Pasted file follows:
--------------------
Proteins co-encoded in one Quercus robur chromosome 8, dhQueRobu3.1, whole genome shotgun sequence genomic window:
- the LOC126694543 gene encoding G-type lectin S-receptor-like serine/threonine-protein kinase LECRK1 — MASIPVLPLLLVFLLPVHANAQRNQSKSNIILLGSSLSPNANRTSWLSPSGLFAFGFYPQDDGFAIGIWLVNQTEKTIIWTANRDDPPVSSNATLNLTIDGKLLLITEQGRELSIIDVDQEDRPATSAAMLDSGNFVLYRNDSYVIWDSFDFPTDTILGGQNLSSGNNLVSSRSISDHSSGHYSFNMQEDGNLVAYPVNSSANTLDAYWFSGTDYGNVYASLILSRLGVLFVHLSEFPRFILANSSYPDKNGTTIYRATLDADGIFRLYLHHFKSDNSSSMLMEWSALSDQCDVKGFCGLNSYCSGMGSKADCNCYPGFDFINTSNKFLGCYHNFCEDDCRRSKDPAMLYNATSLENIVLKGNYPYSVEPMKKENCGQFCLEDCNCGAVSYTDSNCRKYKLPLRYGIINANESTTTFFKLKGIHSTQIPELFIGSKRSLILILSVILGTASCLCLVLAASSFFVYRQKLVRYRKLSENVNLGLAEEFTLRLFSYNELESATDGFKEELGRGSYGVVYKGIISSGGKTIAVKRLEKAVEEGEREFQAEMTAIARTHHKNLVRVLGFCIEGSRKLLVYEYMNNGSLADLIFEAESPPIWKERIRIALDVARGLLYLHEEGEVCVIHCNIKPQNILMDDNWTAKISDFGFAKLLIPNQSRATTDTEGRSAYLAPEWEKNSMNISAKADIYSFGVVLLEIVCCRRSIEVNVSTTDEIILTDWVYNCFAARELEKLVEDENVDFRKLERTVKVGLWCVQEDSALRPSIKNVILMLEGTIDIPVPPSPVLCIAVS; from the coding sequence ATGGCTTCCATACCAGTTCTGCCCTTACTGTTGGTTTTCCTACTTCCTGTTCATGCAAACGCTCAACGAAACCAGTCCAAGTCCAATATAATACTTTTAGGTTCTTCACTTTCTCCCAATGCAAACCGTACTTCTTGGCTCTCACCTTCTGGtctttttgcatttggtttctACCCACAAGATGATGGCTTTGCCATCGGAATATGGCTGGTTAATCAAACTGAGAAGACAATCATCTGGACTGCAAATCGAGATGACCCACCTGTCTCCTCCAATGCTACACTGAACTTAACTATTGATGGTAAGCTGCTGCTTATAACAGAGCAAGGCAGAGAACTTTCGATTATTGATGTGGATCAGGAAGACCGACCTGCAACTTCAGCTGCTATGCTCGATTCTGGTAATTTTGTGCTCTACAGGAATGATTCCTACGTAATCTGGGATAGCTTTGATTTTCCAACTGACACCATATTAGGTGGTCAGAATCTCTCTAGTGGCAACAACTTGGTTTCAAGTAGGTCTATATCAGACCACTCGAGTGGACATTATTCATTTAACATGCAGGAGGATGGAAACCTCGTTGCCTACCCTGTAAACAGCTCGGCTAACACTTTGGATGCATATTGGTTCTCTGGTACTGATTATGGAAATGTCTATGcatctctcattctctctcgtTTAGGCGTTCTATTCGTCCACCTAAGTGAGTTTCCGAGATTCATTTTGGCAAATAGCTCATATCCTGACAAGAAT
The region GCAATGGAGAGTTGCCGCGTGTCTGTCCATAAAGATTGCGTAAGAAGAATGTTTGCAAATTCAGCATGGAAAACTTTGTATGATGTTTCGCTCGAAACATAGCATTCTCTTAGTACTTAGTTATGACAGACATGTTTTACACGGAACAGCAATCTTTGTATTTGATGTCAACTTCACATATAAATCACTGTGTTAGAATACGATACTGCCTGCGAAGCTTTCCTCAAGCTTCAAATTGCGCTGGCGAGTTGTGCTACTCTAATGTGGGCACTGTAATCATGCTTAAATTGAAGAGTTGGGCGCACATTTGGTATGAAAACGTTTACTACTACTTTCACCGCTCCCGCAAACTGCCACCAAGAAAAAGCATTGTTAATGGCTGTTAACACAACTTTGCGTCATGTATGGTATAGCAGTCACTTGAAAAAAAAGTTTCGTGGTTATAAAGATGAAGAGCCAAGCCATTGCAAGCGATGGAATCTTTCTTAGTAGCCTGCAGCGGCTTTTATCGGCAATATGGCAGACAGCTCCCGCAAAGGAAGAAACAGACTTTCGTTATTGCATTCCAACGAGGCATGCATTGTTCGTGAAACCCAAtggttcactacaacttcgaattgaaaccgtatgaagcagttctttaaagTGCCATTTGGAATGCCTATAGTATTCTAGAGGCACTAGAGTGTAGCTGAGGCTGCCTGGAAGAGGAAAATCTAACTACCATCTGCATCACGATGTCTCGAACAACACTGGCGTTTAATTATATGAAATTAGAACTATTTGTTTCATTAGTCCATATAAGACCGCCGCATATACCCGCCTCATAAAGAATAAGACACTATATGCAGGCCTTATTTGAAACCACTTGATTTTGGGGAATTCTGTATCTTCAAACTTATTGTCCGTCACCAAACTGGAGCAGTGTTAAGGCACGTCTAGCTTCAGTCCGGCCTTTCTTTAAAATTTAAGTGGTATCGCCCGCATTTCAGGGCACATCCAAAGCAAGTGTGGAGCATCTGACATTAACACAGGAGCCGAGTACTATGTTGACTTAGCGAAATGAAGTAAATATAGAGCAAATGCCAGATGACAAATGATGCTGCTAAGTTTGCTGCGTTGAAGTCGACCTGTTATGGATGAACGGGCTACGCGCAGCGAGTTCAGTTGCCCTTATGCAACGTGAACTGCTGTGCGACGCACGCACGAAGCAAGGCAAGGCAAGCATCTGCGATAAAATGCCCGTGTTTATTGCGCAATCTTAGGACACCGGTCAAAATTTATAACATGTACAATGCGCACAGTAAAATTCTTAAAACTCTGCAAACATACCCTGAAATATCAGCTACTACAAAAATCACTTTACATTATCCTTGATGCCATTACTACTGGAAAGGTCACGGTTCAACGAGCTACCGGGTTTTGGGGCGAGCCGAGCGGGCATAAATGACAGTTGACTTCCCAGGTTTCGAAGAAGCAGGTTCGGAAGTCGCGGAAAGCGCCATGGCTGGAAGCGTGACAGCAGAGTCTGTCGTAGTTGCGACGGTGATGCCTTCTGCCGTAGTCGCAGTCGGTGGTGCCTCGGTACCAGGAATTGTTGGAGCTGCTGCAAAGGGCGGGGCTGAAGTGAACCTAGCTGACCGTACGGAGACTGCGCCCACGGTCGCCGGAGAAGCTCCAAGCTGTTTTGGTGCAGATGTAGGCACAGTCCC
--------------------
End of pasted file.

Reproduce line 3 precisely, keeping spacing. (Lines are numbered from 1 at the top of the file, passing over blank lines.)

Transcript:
The region GCAATGGAGAGTTGCCGCGTGTCTGTCCATAAAGATTGCGTAAGAAGAATGTTTGCAAATTCAGCATGGAAAACTTTGTATGATGTTTCGCTCGAAACATAGCATTCTCTTAGTACTTAGTTATGACAGACATGTTTTACACGGAACAGCAATCTTTGTATTTGATGTCAACTTCACATATAAATCACTGTGTTAGAATACGATACTGCCTGCGAAGCTTTCCTCAAGCTTCAAATTGCGCTGGCGAGTTGTGCTACTCTAATGTGGGCACTGTAATCATGCTTAAATTGAAGAGTTGGGCGCACATTTGGTATGAAAACGTTTACTACTACTTTCACCGCTCCCGCAAACTGCCACCAAGAAAAAGCATTGTTAATGGCTGTTAACACAACTTTGCGTCATGTATGGTATAGCAGTCACTTGAAAAAAAAGTTTCGTGGTTATAAAGATGAAGAGCCAAGCCATTGCAAGCGATGGAATCTTTCTTAGTAGCCTGCAGCGGCTTTTATCGGCAATATGGCAGACAGCTCCCGCAAAGGAAGAAACAGACTTTCGTTATTGCATTCCAACGAGGCATGCATTGTTCGTGAAACCCAAtggttcactacaacttcgaattgaaaccgtatgaagcagttctttaaagTGCCATTTGGAATGCCTATAGTATTCTAGAGGCACTAGAGTGTAGCTGAGGCTGCCTGGAAGAGGAAAATCTAACTACCATCTGCATCACGATGTCTCGAACAACACTGGCGTTTAATTATATGAAATTAGAACTATTTGTTTCATTAGTCCATATAAGACCGCCGCATATACCCGCCTCATAAAGAATAAGACACTATATGCAGGCCTTATTTGAAACCACTTGATTTTGGGGAATTCTGTATCTTCAAACTTATTGTCCGTCACCAAACTGGAGCAGTGTTAAGGCACGTCTAGCTTCAGTCCGGCCTTTCTTTAAAATTTAAGTGGTATCGCCCGCATTTCAGGGCACATCCAAAGCAAGTGTGGAGCATCTGACATTAACACAGGAGCCGAGTACTATGTTGACTTAGCGAAATGAAGTAAATATAGAGCAAATGCCAGATGACAAATGATGCTGCTAAGTTTGCTGCGTTGAAGTCGACCTGTTATGGATGAACGGGCTACGCGCAGCGAGTTCAGTTGCCCTTATGCAACGTGAACTGCTGTGCGACGCACGCACGAAGCAAGGCAAGGCAAGCATCTGCGATAAAATGCCCGTGTTTATTGCGCAATCTTAGGACACCGGTCAAAATTTATAACATGTACAATGCGCACAGTAAAATTCTTAAAACTCTGCAAACATACCCTGAAATATCAGCTACTACAAAAATCACTTTACATTATCCTTGATGCCATTACTACTGGAAAGGTCACGGTTCAACGAGCTACCGGGTTTTGGGGCGAGCCGAGCGGGCATAAATGACAGTTGACTTCCCAGGTTTCGAAGAAGCAGGTTCGGAAGTCGCGGAAAGCGCCATGGCTGGAAGCGTGACAGCAGAGTCTGTCGTAGTTGCGACGGTGATGCCTTCTGCCGTAGTCGCAGTCGGTGGTGCCTCGGTACCAGGAATTGTTGGAGCTGCTGCAAAGGGCGGGGCTGAAGTGAACCTAGCTGACCGTACGGAGACTGCGCCCACGGTCGCCGGAGAAGCTCCAAGCTGTTTTGGTGCAGATGTAGGCACAGTCCC